Moscow To Build Drone Bases Along Arctic Coast To Compensate For Weakening Position – Analysis


On April 12, Russian news outlet Izvestiya reported that sources in the Russian Defense Ministry (MoD) are saying that Moscow plans to build a network of drone bases along its entire Arctic coast. The goal of this endeavor is to monitor foreign activity along the Northern Sea Route (NSR) and the largely unpopulated Russian Far North. Such a network would also counter any challenge to Russia in the Arctic (Izvestiya, April 12 [1], [2]).

These articles, which have attracted limited attention in the West, sparked a flood of others in the Russian media highlighting that these bases would stand ready to counter threats emanating from Ukraine and the West. Kyiv has already demonstrated its ability to use drones to attack the Russian fleet and parts of Russia, and the United States and North Atlantic Treaty Organization (NATO) are expanding their drone capacity in the north. As a result, some Russian commentators suggest these realities are already threatening the NSR and Russia’s claims on the Arctic (e.g., SM News, March 30;TASS; Silovoi Blok; Pro Gorod, April 12; The Barents Observer, April 15;, April 17).

According to the Izvestiya reports, Russian drone centers are already being established in Kamchatka and Sakhalin from existing infrastructure. These centers will eventually be expanded westward along the NSR to as far as Murmansk. The MoD did not indicate when these centers would open or become operational. Izvestiya, however, acknowledged that, in some cases, new bases will have to be constructed for the drones. Russian experts quoted by the Moscow news outlet insisted that these bases could be smaller, cheaper, and easier to supply (by air) than ordinary air and naval facilities.

These bases could thus be opened relatively quickly, with a significant portion of the network potentially being set up this year. This is perhaps one of the primary reasons why the project is so attractive in Moscow (Izvestiya, April 12). Notably, these reports suggest that, on the one hand, Moscow has focused on the use and development of flying drones rather than sea drones or unmanned underwater vehicles. On the other hand, Russian outlets have talked a great deal about Norway’s undersea drone capacity and are likely considering an expansion of the Russian capacity in that sector (The Barents Observer, March 26).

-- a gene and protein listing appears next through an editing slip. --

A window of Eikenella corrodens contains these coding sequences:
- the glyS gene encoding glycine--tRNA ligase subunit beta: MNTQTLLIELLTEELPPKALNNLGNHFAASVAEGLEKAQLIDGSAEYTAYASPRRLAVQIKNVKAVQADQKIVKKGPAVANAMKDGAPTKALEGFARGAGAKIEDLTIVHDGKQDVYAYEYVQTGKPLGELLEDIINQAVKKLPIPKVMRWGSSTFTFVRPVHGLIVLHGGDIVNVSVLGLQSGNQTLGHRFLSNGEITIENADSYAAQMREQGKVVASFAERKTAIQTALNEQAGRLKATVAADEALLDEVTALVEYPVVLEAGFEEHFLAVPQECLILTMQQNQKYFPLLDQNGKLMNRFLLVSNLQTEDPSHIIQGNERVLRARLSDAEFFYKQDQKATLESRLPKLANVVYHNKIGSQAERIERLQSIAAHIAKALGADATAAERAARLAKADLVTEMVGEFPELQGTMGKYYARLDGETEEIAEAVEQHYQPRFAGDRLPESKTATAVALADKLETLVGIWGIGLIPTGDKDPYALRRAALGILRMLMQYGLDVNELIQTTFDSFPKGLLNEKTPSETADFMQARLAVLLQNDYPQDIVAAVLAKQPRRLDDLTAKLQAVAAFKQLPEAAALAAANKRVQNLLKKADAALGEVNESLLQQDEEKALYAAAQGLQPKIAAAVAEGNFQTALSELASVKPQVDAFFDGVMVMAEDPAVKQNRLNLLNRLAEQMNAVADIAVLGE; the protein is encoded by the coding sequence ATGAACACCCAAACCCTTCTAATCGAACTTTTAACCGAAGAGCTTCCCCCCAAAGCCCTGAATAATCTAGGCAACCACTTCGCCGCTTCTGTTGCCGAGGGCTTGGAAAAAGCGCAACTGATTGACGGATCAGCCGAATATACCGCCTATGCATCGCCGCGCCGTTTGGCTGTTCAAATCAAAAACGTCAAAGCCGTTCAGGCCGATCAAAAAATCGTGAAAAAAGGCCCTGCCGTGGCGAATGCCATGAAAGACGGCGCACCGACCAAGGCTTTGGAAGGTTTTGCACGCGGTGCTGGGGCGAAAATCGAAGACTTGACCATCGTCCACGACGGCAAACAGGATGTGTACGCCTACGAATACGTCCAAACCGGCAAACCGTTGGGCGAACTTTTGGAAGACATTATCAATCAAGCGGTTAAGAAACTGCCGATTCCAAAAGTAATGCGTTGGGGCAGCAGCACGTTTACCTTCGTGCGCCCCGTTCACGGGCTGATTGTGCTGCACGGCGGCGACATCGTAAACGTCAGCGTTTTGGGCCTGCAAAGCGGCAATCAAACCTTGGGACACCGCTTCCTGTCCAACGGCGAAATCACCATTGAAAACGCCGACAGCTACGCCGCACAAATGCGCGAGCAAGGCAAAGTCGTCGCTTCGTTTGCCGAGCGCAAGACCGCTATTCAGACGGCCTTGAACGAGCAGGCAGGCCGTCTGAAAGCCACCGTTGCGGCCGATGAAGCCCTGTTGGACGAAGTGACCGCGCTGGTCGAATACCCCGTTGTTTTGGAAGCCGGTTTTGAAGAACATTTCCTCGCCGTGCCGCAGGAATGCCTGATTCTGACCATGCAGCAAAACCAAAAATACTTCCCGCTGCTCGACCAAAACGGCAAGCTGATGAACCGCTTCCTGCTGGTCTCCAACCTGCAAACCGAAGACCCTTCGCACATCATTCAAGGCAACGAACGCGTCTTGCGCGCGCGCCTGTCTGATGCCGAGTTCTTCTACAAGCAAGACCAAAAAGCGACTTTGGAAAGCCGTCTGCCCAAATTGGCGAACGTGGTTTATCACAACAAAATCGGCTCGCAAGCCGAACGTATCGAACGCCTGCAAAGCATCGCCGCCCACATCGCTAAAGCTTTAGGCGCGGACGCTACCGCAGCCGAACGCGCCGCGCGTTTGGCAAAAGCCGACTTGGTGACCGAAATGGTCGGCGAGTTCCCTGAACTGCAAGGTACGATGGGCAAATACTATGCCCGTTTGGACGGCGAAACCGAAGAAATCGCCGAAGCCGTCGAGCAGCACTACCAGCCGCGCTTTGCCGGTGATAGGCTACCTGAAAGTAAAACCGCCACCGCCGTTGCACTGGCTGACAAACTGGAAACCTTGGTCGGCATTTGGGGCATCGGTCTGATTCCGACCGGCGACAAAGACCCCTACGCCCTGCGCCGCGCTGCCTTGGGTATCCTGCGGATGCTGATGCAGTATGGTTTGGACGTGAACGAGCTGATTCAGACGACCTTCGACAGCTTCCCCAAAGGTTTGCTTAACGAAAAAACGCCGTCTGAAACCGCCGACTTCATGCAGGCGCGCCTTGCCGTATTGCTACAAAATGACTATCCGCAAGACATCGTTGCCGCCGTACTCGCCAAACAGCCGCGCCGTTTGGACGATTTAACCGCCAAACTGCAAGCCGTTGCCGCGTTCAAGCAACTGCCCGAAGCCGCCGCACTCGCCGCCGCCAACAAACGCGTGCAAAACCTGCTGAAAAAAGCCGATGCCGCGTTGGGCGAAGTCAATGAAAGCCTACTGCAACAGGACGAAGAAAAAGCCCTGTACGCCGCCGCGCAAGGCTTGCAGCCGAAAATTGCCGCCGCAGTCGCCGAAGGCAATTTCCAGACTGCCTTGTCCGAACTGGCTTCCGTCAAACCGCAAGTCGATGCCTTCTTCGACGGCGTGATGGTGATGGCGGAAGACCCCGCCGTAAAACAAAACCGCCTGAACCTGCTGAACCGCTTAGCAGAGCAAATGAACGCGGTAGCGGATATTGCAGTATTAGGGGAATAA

The specific timing of these articles is linked to reports in Western media that Ukraine may be considering a drone attack on the Arctic and that Norway, a NATO country, has developed a drone program (, April 5). Oslo’s drone program is sufficiently worrisome to Moscow. Consequently, last month, the Russian military staged two exercises premised on Norway’s use of drones against Russian targets (The Barents Observer, March 20, April 4;Nezavisimaya Gazeta, March 30).

More generally, however, the appearance of such reports now almost certainly reflects both Moscow’s own experience with drones during its expanded war against Ukraine and a broader trend among all countries with significant territories adjoining the Arctic. These states have begun to shift from helicopters to drones (having earlier shifted from all-terrain vehicles to helicopters due to global warming) to monitor the situation there, make up for the shortage of population centers and bases, and provide new search-and-rescue capabilities and defense capacity (Sever Press, February 23).